Military occupation and testicular germ cell tumour risk among US Air Force servicemen

Hristina Denic-Roberts, Katherine McGlynn, Jongeun Rhee, Celia Byrne, Michael Lang, Paul Vu, Mark Purdue, Jennifer Rusiecki*

*Corresponding author for this work

Research output: Contribution to journalArticlepeer-review

3 Scopus citations

Abstract

Objectives Testicular germ cell tumours (TGCTs) are the most commonly diagnosed malignancy among active duty US military servicemen. Occupational risk factors may play a role in TGCT aetiology, although the evidence is inconclusive. The objective of our study was to investigate associations between military occupations and TGCT risk among US Air Force (USAF) servicemen. Methods This nested case-control study among active duty USAF servicemen obtained information on military occupations for 530 histologically confirmed TGCT cases diagnosed during 1990-2018 and 530 individually matched controls. We determined military occupations using Air Force Specialty Codes ascertained at two time points: at case diagnosis and at a time point on average 6 years earlier. We computed adjusted ORs and 95% CIs from conditional logistic regression models to evaluate associations between occupations and TGCT risk. Results The mean age at TGCT diagnosis was 30 years. Increased TGCT risk was observed for pilots (OR=2.84, 95% CI: 1.20-6.74) and servicemen with aircraft maintenance jobs (OR=1.85, 95% CI: 1.03-3.31) who held those jobs at both time points. Fighter pilots (n=18) and servicemen with firefighting jobs (n=18) at the time of case diagnosis had suggestively elevated TGCT odds (OR=2.73, 95% CI: 0.96-7.72 and OR=1.94, 95% CI: 0.72-5.20, respectively). Conclusions In this matched, nested case-control study of young active duty USAF servicemen, we found that pilots and men with aircraft maintenance jobs had elevated TGCT risk. Further research is needed to elucidate specific occupational exposures underlying these associations.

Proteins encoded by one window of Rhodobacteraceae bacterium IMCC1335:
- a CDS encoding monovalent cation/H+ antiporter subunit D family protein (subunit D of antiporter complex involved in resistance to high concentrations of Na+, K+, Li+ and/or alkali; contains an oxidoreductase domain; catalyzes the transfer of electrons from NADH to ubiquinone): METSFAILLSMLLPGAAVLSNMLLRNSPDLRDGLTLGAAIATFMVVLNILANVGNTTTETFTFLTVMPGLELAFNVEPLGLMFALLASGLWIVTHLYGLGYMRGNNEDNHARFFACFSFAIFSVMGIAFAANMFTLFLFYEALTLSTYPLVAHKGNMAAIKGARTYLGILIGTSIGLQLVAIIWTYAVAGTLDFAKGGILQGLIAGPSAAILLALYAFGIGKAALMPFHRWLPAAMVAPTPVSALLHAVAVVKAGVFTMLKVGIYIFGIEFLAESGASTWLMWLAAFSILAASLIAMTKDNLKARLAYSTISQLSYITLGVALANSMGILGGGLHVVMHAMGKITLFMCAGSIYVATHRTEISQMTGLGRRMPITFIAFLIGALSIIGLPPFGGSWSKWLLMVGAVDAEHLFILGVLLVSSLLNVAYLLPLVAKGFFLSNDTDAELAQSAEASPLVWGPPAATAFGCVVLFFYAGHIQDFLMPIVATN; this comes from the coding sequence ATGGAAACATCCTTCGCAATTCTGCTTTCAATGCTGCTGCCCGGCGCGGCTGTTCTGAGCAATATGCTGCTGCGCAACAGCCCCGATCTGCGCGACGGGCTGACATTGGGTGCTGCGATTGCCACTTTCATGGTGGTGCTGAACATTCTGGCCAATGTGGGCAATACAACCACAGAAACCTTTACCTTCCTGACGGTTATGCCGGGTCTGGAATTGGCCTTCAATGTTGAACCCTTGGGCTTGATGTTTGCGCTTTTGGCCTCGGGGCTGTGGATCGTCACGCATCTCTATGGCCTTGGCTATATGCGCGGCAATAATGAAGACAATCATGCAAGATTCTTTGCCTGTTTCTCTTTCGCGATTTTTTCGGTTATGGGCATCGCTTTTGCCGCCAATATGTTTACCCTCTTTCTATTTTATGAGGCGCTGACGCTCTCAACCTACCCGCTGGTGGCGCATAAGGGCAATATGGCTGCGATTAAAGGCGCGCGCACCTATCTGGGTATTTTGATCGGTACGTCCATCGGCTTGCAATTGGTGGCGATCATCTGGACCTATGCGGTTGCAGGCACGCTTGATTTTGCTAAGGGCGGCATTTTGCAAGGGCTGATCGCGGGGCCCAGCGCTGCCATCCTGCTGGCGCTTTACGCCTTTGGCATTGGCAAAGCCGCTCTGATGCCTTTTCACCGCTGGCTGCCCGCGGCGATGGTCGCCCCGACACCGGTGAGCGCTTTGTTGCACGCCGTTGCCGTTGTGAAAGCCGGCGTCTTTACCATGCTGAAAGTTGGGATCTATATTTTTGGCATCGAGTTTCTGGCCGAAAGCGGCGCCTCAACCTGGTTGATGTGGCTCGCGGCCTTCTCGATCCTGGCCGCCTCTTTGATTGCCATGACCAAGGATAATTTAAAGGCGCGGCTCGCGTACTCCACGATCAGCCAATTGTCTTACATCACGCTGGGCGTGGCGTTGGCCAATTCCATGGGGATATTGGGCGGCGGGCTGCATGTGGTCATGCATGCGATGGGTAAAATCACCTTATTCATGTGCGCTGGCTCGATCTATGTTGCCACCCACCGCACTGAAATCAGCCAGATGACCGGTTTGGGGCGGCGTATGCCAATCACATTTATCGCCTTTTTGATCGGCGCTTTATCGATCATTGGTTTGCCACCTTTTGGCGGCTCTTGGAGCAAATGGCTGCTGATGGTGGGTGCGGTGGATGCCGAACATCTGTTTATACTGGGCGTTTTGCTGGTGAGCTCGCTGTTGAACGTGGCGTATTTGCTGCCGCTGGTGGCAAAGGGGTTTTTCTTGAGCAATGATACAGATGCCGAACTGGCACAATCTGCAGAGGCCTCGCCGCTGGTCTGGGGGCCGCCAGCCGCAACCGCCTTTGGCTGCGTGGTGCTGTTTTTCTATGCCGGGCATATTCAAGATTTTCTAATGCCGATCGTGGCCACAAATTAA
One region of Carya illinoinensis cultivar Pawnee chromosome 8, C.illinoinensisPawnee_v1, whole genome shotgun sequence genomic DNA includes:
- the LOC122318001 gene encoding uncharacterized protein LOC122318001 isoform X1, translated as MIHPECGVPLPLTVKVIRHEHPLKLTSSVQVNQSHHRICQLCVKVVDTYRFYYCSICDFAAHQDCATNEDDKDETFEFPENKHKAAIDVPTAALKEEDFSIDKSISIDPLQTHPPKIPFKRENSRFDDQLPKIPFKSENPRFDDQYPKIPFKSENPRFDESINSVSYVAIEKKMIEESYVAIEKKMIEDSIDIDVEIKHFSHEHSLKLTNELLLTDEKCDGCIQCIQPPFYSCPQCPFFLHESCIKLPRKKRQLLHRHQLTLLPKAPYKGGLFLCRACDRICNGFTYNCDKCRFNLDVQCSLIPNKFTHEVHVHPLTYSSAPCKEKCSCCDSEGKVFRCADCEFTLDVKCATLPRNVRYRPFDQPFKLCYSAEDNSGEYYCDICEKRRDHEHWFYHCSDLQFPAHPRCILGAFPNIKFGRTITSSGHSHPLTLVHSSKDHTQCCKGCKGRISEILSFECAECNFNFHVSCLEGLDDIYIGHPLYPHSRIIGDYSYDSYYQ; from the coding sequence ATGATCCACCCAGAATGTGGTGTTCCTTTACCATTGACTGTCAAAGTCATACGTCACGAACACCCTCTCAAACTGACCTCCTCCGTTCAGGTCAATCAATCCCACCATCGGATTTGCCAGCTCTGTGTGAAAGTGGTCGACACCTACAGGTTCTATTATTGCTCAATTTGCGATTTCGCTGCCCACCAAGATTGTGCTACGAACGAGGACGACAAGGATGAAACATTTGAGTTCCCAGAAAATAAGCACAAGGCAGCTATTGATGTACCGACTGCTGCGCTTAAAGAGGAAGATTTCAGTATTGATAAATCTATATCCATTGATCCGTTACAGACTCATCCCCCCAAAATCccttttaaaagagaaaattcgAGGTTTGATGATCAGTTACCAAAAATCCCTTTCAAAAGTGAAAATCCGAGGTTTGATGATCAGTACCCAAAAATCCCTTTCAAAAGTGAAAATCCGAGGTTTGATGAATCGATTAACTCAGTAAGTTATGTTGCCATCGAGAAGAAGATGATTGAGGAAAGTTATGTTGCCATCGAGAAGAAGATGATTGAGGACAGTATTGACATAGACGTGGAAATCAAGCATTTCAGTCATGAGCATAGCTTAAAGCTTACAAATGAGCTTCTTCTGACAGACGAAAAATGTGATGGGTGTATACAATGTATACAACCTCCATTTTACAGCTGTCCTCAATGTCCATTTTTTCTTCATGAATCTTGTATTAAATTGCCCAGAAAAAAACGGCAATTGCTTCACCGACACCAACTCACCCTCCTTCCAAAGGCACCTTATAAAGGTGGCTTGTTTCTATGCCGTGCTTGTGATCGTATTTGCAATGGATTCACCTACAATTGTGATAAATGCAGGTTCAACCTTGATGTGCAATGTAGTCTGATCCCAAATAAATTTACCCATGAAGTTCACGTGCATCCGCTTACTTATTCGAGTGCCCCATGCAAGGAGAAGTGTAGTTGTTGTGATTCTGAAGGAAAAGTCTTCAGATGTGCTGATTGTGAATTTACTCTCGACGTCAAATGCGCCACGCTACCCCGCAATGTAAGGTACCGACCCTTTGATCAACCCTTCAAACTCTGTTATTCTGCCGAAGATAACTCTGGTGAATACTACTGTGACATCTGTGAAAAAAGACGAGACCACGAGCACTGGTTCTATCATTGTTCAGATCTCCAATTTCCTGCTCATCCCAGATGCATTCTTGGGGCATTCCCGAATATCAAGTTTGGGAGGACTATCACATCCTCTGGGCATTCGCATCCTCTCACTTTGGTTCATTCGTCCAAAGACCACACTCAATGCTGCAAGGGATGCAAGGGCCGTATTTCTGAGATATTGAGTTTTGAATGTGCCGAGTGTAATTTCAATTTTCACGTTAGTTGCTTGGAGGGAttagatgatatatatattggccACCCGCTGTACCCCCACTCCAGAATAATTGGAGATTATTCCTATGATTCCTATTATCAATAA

Original languageEnglish
Pages (from-to)312-318
Number of pages7
JournalOccupational and Environmental Medicine
Volume80
Issue number6
DOIs
StatePublished - 1 Jun 2023
Externally publishedYes

Keywords

  • Epidemiology
  • Men
  • Military Personnel
  • Occupational Health

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